These Rudbekea begged to be petted, just like a shaggy dog.

Thankfully the kind people at the Trees Northwest booth didn't mind.

Even if they did pretend to at first (and scare me, just a bit).

This company, Walla Walla Nursery Co, always puts together a great booth.

I couldn't find a name on this plant, but I wish my Hibiscus had dark foliage.

There was a train too!

This combo at the Suncrest Nurseries booth made me drool. How perfect! (Yucca aloifolia 'Purpurea' with Melianthus major 'Purple Haze').

Pewter Pillar Winter's Bark (aka Drimys winteri var. chiloense)

I don't think I've ever seen one of these in Oregon, let alone in bloom! A Jacaranda, this one Jacaranda 'Sakai01' P.P.A.F. — a dwarf.

Always love the Bamboo Gardens booth.

The "lit from within" bamboo columns are a favorite.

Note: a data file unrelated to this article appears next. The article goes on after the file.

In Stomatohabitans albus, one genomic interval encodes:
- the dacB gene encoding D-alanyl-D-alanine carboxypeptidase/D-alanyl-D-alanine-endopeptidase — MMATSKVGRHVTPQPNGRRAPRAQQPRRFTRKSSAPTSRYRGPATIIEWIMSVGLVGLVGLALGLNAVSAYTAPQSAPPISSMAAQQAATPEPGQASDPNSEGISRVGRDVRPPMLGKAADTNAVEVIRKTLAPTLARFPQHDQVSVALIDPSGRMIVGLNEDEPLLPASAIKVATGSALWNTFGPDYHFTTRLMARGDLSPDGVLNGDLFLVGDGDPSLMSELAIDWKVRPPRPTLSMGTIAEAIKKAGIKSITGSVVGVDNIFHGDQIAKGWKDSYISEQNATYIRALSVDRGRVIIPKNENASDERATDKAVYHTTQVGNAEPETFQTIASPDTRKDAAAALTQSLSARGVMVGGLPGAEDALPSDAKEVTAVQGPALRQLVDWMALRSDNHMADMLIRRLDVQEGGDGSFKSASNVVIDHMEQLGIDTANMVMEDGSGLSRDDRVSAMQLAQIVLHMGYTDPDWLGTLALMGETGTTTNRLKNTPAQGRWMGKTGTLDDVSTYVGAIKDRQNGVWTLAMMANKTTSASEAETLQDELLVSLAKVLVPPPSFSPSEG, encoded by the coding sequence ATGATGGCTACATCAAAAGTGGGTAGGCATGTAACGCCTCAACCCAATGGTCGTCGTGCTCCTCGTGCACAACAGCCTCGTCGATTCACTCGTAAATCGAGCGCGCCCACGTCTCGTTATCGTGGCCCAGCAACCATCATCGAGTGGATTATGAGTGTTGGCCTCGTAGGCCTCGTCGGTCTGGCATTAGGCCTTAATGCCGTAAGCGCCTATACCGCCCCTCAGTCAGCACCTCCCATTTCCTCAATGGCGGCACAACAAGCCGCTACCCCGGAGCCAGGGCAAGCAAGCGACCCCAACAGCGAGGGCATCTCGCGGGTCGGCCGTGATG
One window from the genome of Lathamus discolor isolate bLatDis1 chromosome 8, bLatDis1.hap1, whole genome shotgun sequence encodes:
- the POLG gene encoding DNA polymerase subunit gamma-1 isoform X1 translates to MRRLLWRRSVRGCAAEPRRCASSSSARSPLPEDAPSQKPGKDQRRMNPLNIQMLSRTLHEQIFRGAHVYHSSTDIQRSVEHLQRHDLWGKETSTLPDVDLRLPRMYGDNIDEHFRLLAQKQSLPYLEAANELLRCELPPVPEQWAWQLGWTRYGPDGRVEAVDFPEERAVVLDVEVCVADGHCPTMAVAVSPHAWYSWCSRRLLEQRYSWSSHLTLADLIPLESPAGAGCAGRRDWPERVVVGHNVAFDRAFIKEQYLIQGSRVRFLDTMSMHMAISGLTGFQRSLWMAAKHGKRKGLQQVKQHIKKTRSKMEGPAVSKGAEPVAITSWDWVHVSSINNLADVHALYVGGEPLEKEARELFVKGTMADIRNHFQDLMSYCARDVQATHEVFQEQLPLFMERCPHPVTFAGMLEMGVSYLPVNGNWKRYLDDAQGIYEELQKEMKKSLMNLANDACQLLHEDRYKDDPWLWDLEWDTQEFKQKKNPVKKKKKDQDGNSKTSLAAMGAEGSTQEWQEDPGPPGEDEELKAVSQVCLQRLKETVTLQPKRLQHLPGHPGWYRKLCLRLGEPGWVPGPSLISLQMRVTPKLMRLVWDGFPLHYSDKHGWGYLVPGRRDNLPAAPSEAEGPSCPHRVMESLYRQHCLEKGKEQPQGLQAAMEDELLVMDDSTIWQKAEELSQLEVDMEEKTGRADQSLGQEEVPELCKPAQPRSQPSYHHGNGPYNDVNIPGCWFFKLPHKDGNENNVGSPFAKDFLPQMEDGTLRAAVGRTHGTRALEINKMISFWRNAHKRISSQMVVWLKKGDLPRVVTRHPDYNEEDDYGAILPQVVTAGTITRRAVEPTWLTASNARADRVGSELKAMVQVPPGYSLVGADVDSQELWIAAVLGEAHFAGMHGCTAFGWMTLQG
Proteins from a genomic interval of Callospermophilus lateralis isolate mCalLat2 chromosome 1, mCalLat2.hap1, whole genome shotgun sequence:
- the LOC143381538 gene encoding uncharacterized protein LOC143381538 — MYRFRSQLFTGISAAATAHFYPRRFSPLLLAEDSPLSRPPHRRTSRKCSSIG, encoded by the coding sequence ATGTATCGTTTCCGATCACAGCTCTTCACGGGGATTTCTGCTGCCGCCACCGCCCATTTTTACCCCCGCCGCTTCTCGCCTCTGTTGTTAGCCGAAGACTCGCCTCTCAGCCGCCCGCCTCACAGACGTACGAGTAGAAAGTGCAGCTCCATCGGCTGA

Youngblood Nursery always does a great job too.

They had another new (to me at least) Canna flower color, I didn't get the name on this one but like it even better than the pink one previously pictured (of course).

Wow! What fabulously obnoxious (in a good way) foliage! Hydrangea 'Lemon Wave'

Skagit Gardens was celebrating 50 years...

Nice work!

And just in case you needed a reminder this is an industry trade show...

Finally the other booth where I made a few Saturday purchases, Casa Flora. Because (say it with me now) "ferns are the new succulents"... (meaning the new "it" plant)...

Asplenium bulbiferum

Aka "mother fern"...

Pretty cool, no? Baby ferns all over the fronds. It's tropical though so no planting it (or the babies) in the ground.

I also scored this Cyathea cooperii 'Brentwood' (aka Australian tree fern), which desperately needs to be repotted.